Kuala Lumpur isn’t perfect. We’ve had a great time, seen some cool and interesting things, enjoyed excellent cheap and free public transport, eaten some fantastic food and stayed in top-notch accommodation, but all cities have their drawbacks. Kuala Lumpur has some not-so-nice bits, too. This post is about the negatives of Kuala Lumpur that we noticed. We like KL a lot and have visited maybe a dozen times. We love KL, but just be aware of the following four things if you are planning a visit.
Don’t be put off, read all our posts about how great Kuala Lumpur is, too!
Four Things We Don’t Like About Kuala Lumpur.
KL Air Pollution.
Some days Kuala Lumpur looks like this. The air quality can be so bad it’s actually hazardous.
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That’s not low cloud, or haze, or whatever you want to call it, it’s air pollution at about 1pm on a sunny day.
They say most of it comes over from Sumatra, a result of all the burning off going on there. On our drive into KL from the airport we saw multiple vegetation fires out of town in the oil palm growing areas, so at least some of it is local.
The black smoke belching from the older buses and trucks in town must be a contributing factor, too, it’s really noticeable.
The air pollution isn’t always this bad, the first week we were here we had rain every afternoon and that did a good job of clearing the air. It’s also seasonal. I would suggest that if you any respiratory issues you check an air pollution website before you come, find an air-conditioned hostel or hotel and avoid venturing outside in peak hours.
The traffic is crazy! The noise of engines and beeping, the smoke, the heat of exhaust fumes, all conspire to make walking near busy roads quite unpleasant.
Crossing the road takes practice, you have to weave your way between almost stationary vehicles. If in doubt, find a local and stick to them like glue.
It’s much worse at peak hours, but the traffic is pretty full-on all day.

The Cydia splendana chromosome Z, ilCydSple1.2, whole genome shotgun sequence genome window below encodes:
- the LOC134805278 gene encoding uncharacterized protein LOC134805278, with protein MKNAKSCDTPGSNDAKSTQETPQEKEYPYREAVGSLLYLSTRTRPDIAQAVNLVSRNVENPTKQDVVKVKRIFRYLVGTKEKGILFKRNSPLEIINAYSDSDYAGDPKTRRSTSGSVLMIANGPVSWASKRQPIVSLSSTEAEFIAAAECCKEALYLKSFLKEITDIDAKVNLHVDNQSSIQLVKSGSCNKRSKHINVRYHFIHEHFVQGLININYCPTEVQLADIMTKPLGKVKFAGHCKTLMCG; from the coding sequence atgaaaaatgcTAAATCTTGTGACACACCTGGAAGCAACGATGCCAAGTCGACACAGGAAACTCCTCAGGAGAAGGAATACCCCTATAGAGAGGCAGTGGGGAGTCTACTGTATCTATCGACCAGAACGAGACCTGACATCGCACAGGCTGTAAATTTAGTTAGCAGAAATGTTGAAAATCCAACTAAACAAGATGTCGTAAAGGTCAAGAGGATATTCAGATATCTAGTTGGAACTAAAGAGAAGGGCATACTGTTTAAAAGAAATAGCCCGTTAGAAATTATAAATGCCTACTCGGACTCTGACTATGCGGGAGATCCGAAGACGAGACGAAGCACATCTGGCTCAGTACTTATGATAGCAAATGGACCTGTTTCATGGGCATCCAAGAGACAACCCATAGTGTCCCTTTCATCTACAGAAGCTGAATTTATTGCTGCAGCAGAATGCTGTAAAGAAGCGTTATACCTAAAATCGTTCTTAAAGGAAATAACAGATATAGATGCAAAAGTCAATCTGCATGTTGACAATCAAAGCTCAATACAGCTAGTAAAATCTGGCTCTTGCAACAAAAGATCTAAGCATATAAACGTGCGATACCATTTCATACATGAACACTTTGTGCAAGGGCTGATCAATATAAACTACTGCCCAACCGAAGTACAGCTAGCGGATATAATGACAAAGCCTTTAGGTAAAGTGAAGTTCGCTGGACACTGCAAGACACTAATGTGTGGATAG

The many, many scooter drivers have an interesting habit of overtaking traffic jams on the pavement. So don’t think you’re completely safe there, either!
I just hold on very tight to the kids, we’ve been fine and we’ve had a good laugh about some of our road crossing adventures, but you have to be very careful.
It was so bad once, trying to cross a main road at peak hour, that we gave up and went somewhere else instead.
I should mention that Bukit Bintang and KLCC have a fantastic network of raised pedestrian footpaths, some with air-con, that make walking around the city center very quick and easy.
Crime and Safety in Kuala Lumpur
We were warned in conversations with three separate ladies to watch out for our bags and cameras while we are walking around some areas.
We’ve not had any problems in KL ever and we haven’t seen any crime, we’ve experienced great kindness and honesty in Kuala Lumpur, but if the locals are warning you, it’s best to take it seriously.
One lady told us not to go out after dark. I think, so long as there are plenty of people about, you’d be fine. I’m not sure if these three ladies were referring to pick pockets or snatch-and-run thieves. Just be aware, keep your wits about you and maybe invest in some anti-theft gear.
Uneven, Broken Pavements and Drains
This isn’t really a big problem for us, I’m just including it to warn people with mobility issues, with babies in strollers or those thinking of bringing suitcases on wheels. Don’t!
Central Kuala Lumpur and Bukit Bintang are fine, but in this area the pavements are terrible, although there seems to be a fair bit of repair work going on. Again, I’m holding on tight to the kids if we are around broken drain covers.
My main message here is don’t be put off, at all, Kuala Lumpur is a brilliant city to visit, you should come, I just want to tell it like it is. I always will, that’s a promise. I’ve written five or six aren’t-we-having-a-lovely-time posts. I thought it was time to keep it real, let people know before they come. Now I’m going back to things to do in Kuala Lumpur with kids. This city is awesome for families if you bare some of the points above in mind.
Alyson is the creator of World Travel Family travel blog and is a full-time traveller, blogger and travel writer. A lifetime of wanderlust and now over 7 years on the road, 50+ countries allowed the creation of this website, for you. She has a BSc and worked in pathology before entering the travel arena and creating this website. World Travel Family Travel Blog has been helping you travel more, better and further since 2012, when Alyson and James first had this life changing idea. On this site you can find endless travel information, tips and guides plus how to travel, how to fund travel and how to start your own travel blog.